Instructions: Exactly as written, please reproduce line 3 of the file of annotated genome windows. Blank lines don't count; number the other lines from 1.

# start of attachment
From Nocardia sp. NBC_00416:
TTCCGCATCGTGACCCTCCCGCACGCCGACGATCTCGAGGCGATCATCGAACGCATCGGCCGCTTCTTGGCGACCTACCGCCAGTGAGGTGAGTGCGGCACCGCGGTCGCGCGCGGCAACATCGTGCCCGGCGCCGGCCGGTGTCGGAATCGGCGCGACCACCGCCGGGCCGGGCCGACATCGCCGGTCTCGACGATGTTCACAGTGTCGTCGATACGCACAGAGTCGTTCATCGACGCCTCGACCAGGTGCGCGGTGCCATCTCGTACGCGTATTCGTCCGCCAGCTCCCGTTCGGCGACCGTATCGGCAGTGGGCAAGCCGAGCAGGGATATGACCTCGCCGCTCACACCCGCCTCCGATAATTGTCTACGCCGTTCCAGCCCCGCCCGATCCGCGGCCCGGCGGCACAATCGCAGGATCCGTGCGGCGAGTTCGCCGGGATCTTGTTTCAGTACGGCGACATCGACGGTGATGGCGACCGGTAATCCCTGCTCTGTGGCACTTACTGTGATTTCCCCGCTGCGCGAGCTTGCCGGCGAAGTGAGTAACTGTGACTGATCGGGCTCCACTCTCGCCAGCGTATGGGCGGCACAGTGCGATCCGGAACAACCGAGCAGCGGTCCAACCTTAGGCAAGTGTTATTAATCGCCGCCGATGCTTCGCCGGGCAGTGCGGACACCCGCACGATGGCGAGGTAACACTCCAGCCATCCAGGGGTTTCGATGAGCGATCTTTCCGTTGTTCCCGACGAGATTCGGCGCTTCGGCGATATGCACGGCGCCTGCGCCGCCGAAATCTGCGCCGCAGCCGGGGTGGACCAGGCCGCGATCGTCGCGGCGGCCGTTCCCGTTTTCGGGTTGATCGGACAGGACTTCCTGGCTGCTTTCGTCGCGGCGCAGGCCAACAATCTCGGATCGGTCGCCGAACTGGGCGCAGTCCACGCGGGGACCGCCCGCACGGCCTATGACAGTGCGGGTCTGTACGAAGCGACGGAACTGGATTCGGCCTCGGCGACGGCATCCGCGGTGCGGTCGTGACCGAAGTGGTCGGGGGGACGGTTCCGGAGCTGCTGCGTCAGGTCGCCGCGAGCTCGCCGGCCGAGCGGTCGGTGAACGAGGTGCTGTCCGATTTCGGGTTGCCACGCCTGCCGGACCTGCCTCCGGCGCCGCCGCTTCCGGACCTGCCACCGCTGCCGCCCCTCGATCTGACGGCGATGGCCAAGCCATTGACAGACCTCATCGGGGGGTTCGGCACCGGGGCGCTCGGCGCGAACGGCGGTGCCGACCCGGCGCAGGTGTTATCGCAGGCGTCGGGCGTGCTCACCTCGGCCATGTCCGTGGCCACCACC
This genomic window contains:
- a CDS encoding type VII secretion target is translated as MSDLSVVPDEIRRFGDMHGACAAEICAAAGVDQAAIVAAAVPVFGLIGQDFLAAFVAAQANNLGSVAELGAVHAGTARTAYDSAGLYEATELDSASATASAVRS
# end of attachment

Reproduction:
This genomic window contains: